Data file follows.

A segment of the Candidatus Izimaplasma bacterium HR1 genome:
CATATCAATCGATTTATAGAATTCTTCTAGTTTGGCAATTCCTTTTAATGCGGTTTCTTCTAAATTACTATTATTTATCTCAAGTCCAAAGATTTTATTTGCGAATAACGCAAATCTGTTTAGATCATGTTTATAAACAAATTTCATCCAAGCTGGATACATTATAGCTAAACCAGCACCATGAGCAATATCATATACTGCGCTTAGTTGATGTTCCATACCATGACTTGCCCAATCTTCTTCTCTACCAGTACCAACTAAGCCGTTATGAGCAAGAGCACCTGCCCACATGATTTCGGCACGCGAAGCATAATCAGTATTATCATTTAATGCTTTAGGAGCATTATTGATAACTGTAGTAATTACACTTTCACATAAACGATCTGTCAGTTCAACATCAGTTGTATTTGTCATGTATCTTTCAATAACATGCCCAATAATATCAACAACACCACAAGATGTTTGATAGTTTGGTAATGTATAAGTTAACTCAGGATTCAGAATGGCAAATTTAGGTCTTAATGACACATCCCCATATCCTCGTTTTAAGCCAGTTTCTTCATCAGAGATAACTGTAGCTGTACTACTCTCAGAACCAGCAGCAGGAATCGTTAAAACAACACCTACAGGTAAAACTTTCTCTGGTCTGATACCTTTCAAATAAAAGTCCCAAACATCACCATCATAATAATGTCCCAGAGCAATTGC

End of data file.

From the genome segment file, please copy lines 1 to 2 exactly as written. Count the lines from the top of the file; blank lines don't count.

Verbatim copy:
A segment of the Candidatus Izimaplasma bacterium HR1 genome:
CATATCAATCGATTTATAGAATTCTTCTAGTTTGGCAATTCCTTTTAATGCGGTTTCTTCTAAATTACTATTATTTATCTCAAGTCCAAAGATTTTATTTGCGAATAACGCAAATCTGTTTAGATCATGTTTATAAACAAATTTCATCCAAGCTGGATACATTATAGCTAAACCAGCACCATGAGCAATATCATATACTGCGCTTAGTTGATGTTCCATACCATGACTTGCCCAATCTTCTTCTCTACCAGTACCAACTAAGCCGTTATGAGCAAGAGCACCTGCCCACATGATTTCGGCACGCGAAGCATAATCAGTATTATCATTTAATGCTTTAGGAGCATTATTGATAACTGTAGTAATTACACTTTCACATAAACGATCTGTCAGTTCAACATCAGTTGTATTTGTCATGTATCTTTCAATAACATGCCCAATAATATCAACAACACCACAAGATGTTTGATAGTTTGGTAATGTATAAGTTAACTCAGGATTCAGAATGGCAAATTTAGGTCTTAATGACACATCCCCATATCCTCGTTTTAAGCCAGTTTCTTCATCAGAGATAACTGTAGCTGTACTACTCTCAGAACCAGCAGCAGGAATCGTTAAAACAACACCTACAGGTAAAACTTTCTCTGGTCTGATACCTTTCAAATAAAAGTCCCAAACATCACCATCATAATAATGTCCCAGAGCAATTGC